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So I recently had a real estate deal not close.  This is a residential property that we had a standard TREC contract on.  The seller didn't disclose that she had a large federal lien on the property.  I found out about the lien through the title company, after I paid for inspections, survey, appraisal, etc.  We granted the seller several extensions while waiting for her to try to get the IRS to release the lien on the property.  ~60 days after the original close date (and after my lock had expired), I found out the seller submitted the wrong forms and would have to re-start the process w/ the IRS.  I elected to walk away after she couldn't close.

I know I won't be able to get reimbursement from the seller for my out-of-pocket expenses (that I wouldn't have incurred if she had properly disclosed the lien).  How involved is getting a small claim judgment and placing an subordinate lien on the property?  Is this something I could do on my own?  Is it worth my time (we are talking a few thousand dollars).

Any other advice?  I could just let it go...but part of my feels like I need to kick the seller while they are down for wasting my time and trying to pull a fast one on me.

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rufflesinc (Nov. 22, 2016 @ 9:42a) |

In almost all RE contracts and jurisdictions if you already got your deposit back you are SOL. To get your deposit back ... (more)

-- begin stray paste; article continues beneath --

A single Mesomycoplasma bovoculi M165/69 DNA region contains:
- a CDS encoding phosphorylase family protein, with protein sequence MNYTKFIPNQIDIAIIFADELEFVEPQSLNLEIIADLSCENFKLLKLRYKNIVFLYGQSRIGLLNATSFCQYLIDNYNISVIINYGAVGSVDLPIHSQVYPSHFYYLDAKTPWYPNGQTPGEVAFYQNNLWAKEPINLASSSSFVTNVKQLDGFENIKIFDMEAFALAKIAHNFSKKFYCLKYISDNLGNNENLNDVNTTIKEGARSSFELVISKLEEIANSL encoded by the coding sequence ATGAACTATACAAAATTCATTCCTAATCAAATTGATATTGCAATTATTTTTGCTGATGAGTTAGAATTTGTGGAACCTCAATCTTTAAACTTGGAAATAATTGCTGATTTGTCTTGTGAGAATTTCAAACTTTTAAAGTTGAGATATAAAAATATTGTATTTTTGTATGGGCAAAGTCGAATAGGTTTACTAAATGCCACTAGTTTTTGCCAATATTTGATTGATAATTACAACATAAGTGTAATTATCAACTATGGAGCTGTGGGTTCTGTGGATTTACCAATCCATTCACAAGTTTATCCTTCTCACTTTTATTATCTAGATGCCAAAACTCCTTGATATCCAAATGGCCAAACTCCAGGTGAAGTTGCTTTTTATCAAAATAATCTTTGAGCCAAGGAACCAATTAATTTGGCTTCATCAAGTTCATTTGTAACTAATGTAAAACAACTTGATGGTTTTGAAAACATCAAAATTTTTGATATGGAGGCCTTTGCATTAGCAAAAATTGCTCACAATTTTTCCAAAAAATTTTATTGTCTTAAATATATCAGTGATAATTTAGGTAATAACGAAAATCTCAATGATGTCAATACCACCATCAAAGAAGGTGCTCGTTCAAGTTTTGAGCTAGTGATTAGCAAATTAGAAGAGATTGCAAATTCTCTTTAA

fourchar (Nov. 22, 2016 @ 10:47a) |

All good points fourchar. Haven't executed the release yet, but I don't want them holding it forever either. I hadn't ... (more)

ryoung81 (Nov. 22, 2016 @ 11:00a) |

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ryoung81 said:   So I recently had a real estate deal not close.  This is a residential property that we had a standard TREC contract on.  The seller didn't disclose that she had a large federal lien on the property.  I found out about the lien through the title company, after I paid for inspections, survey, appraisal, etc.  We granted the seller several extensions while waiting for her to try to get the IRS to release the lien on the property.  ~60 days after the original close date (and after my lock had expired), I found out the seller submitted the wrong forms and would have to re-start the process w/ the IRS.  I elected to walk away after she couldn't close.